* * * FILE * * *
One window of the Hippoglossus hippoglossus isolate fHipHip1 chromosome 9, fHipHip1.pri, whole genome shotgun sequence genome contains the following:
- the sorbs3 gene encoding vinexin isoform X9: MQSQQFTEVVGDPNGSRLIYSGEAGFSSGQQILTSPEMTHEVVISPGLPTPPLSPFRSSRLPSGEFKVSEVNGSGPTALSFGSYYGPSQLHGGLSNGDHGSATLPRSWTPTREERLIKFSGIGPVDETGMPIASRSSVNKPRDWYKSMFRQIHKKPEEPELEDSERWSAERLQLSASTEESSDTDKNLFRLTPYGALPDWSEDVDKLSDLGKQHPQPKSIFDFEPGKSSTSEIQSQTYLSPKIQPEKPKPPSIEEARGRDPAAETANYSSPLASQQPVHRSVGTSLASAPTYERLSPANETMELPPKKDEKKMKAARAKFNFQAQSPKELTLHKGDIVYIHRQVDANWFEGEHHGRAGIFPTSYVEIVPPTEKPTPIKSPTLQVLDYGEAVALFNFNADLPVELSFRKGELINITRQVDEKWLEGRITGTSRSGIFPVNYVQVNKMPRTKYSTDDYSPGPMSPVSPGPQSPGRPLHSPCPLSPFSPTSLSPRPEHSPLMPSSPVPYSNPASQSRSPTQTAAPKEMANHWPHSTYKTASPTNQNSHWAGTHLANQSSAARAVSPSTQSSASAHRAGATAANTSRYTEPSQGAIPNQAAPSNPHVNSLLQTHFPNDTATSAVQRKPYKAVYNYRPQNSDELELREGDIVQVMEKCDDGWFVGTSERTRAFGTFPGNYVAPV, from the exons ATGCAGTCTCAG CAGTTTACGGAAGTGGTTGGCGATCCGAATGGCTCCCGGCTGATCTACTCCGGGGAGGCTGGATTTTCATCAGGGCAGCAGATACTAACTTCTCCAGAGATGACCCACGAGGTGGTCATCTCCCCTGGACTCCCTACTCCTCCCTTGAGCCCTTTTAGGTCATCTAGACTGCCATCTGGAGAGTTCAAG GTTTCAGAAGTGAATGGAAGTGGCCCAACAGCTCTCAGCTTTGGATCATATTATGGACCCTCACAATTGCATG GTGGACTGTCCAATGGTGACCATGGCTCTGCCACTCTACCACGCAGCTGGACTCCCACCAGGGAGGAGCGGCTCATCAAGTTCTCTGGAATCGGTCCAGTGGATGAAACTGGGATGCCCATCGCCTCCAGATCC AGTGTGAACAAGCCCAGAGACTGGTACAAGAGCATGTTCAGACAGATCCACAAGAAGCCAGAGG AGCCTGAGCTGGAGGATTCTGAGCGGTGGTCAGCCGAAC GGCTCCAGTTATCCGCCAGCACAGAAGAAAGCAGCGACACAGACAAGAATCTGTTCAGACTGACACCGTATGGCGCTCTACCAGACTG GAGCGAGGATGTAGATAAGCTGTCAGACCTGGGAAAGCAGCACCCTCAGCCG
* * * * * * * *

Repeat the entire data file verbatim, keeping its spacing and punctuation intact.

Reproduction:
One window of the Hippoglossus hippoglossus isolate fHipHip1 chromosome 9, fHipHip1.pri, whole genome shotgun sequence genome contains the following:
- the sorbs3 gene encoding vinexin isoform X9: MQSQQFTEVVGDPNGSRLIYSGEAGFSSGQQILTSPEMTHEVVISPGLPTPPLSPFRSSRLPSGEFKVSEVNGSGPTALSFGSYYGPSQLHGGLSNGDHGSATLPRSWTPTREERLIKFSGIGPVDETGMPIASRSSVNKPRDWYKSMFRQIHKKPEEPELEDSERWSAERLQLSASTEESSDTDKNLFRLTPYGALPDWSEDVDKLSDLGKQHPQPKSIFDFEPGKSSTSEIQSQTYLSPKIQPEKPKPPSIEEARGRDPAAETANYSSPLASQQPVHRSVGTSLASAPTYERLSPANETMELPPKKDEKKMKAARAKFNFQAQSPKELTLHKGDIVYIHRQVDANWFEGEHHGRAGIFPTSYVEIVPPTEKPTPIKSPTLQVLDYGEAVALFNFNADLPVELSFRKGELINITRQVDEKWLEGRITGTSRSGIFPVNYVQVNKMPRTKYSTDDYSPGPMSPVSPGPQSPGRPLHSPCPLSPFSPTSLSPRPEHSPLMPSSPVPYSNPASQSRSPTQTAAPKEMANHWPHSTYKTASPTNQNSHWAGTHLANQSSAARAVSPSTQSSASAHRAGATAANTSRYTEPSQGAIPNQAAPSNPHVNSLLQTHFPNDTATSAVQRKPYKAVYNYRPQNSDELELREGDIVQVMEKCDDGWFVGTSERTRAFGTFPGNYVAPV, from the exons ATGCAGTCTCAG CAGTTTACGGAAGTGGTTGGCGATCCGAATGGCTCCCGGCTGATCTACTCCGGGGAGGCTGGATTTTCATCAGGGCAGCAGATACTAACTTCTCCAGAGATGACCCACGAGGTGGTCATCTCCCCTGGACTCCCTACTCCTCCCTTGAGCCCTTTTAGGTCATCTAGACTGCCATCTGGAGAGTTCAAG GTTTCAGAAGTGAATGGAAGTGGCCCAACAGCTCTCAGCTTTGGATCATATTATGGACCCTCACAATTGCATG GTGGACTGTCCAATGGTGACCATGGCTCTGCCACTCTACCACGCAGCTGGACTCCCACCAGGGAGGAGCGGCTCATCAAGTTCTCTGGAATCGGTCCAGTGGATGAAACTGGGATGCCCATCGCCTCCAGATCC AGTGTGAACAAGCCCAGAGACTGGTACAAGAGCATGTTCAGACAGATCCACAAGAAGCCAGAGG AGCCTGAGCTGGAGGATTCTGAGCGGTGGTCAGCCGAAC GGCTCCAGTTATCCGCCAGCACAGAAGAAAGCAGCGACACAGACAAGAATCTGTTCAGACTGACACCGTATGGCGCTCTACCAGACTG GAGCGAGGATGTAGATAAGCTGTCAGACCTGGGAAAGCAGCACCCTCAGCCG